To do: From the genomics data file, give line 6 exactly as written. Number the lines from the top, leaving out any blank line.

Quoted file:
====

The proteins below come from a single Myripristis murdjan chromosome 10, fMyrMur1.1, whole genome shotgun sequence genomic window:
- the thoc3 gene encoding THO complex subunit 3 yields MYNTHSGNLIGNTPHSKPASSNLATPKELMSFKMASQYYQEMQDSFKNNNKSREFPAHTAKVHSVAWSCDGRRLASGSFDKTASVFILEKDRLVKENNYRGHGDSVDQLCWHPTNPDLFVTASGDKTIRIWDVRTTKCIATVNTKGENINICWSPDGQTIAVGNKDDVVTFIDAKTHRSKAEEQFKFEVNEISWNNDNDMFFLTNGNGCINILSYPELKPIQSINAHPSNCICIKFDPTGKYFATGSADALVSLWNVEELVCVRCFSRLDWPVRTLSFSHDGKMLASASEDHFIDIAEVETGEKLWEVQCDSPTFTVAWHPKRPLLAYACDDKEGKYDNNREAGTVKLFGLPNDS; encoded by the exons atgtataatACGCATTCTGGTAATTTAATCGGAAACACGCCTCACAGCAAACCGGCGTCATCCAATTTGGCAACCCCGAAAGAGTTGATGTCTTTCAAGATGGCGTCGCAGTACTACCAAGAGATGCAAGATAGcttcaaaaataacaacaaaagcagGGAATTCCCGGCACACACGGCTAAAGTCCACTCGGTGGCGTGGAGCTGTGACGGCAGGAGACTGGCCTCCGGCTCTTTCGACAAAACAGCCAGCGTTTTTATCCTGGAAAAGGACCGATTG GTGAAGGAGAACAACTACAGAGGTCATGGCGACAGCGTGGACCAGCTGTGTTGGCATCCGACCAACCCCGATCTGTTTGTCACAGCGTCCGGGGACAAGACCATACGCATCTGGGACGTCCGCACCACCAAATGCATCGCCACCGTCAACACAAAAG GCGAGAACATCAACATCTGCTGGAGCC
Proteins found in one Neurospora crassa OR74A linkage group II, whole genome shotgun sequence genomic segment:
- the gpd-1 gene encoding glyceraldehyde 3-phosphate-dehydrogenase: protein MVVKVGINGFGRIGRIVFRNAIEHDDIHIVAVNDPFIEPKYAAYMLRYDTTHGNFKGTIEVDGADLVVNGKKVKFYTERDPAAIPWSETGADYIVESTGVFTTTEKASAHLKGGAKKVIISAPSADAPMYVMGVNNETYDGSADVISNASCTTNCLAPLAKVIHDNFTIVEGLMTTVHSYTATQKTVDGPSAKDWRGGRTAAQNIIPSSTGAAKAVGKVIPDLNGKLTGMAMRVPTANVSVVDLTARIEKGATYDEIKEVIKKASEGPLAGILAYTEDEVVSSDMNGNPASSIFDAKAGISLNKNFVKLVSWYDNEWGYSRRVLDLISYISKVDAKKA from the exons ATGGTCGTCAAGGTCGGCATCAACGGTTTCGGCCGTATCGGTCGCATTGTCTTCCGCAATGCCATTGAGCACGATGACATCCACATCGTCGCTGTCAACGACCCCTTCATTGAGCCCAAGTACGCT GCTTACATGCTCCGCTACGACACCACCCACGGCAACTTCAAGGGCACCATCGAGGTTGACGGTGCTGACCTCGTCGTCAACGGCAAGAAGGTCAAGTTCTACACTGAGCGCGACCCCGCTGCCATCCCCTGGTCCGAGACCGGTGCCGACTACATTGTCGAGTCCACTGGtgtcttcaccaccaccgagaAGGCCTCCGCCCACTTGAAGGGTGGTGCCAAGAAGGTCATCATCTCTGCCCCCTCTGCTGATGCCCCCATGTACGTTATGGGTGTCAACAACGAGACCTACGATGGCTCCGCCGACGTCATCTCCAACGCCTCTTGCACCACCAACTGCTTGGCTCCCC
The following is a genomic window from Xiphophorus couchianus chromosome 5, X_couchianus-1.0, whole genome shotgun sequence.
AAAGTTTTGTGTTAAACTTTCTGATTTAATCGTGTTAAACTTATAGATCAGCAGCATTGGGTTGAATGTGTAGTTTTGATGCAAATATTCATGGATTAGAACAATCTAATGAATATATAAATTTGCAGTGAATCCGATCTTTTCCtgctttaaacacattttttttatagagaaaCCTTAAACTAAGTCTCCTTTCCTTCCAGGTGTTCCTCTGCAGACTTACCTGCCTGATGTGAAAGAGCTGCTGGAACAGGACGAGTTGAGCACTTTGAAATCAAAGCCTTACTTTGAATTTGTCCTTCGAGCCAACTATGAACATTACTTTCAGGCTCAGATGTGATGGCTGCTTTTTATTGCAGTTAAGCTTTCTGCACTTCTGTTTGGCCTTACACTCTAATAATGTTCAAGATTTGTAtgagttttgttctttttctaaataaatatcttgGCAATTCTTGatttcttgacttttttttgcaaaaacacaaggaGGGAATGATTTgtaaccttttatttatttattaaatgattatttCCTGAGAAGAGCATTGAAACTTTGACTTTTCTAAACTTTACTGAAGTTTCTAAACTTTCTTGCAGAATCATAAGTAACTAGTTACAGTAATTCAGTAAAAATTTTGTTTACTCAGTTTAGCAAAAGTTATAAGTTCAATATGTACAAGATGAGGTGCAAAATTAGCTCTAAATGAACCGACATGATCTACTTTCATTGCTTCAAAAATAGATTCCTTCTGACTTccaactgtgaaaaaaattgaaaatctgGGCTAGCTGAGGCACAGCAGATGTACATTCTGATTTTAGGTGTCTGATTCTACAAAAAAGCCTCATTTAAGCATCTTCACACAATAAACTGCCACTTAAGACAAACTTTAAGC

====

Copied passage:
AAAGTTTTGTGTTAAACTTTCTGATTTAATCGTGTTAAACTTATAGATCAGCAGCATTGGGTTGAATGTGTAGTTTTGATGCAAATATTCATGGATTAGAACAATCTAATGAATATATAAATTTGCAGTGAATCCGATCTTTTCCtgctttaaacacattttttttatagagaaaCCTTAAACTAAGTCTCCTTTCCTTCCAGGTGTTCCTCTGCAGACTTACCTGCCTGATGTGAAAGAGCTGCTGGAACAGGACGAGTTGAGCACTTTGAAATCAAAGCCTTACTTTGAATTTGTCCTTCGAGCCAACTATGAACATTACTTTCAGGCTCAGATGTGATGGCTGCTTTTTATTGCAGTTAAGCTTTCTGCACTTCTGTTTGGCCTTACACTCTAATAATGTTCAAGATTTGTAtgagttttgttctttttctaaataaatatcttgGCAATTCTTGatttcttgacttttttttgcaaaaacacaaggaGGGAATGATTTgtaaccttttatttatttattaaatgattatttCCTGAGAAGAGCATTGAAACTTTGACTTTTCTAAACTTTACTGAAGTTTCTAAACTTTCTTGCAGAATCATAAGTAACTAGTTACAGTAATTCAGTAAAAATTTTGTTTACTCAGTTTAGCAAAAGTTATAAGTTCAATATGTACAAGATGAGGTGCAAAATTAGCTCTAAATGAACCGACATGATCTACTTTCATTGCTTCAAAAATAGATTCCTTCTGACTTccaactgtgaaaaaaattgaaaatctgGGCTAGCTGAGGCACAGCAGATGTACATTCTGATTTTAGGTGTCTGATTCTACAAAAAAGCCTCATTTAAGCATCTTCACACAATAAACTGCCACTTAAGACAAACTTTAAGC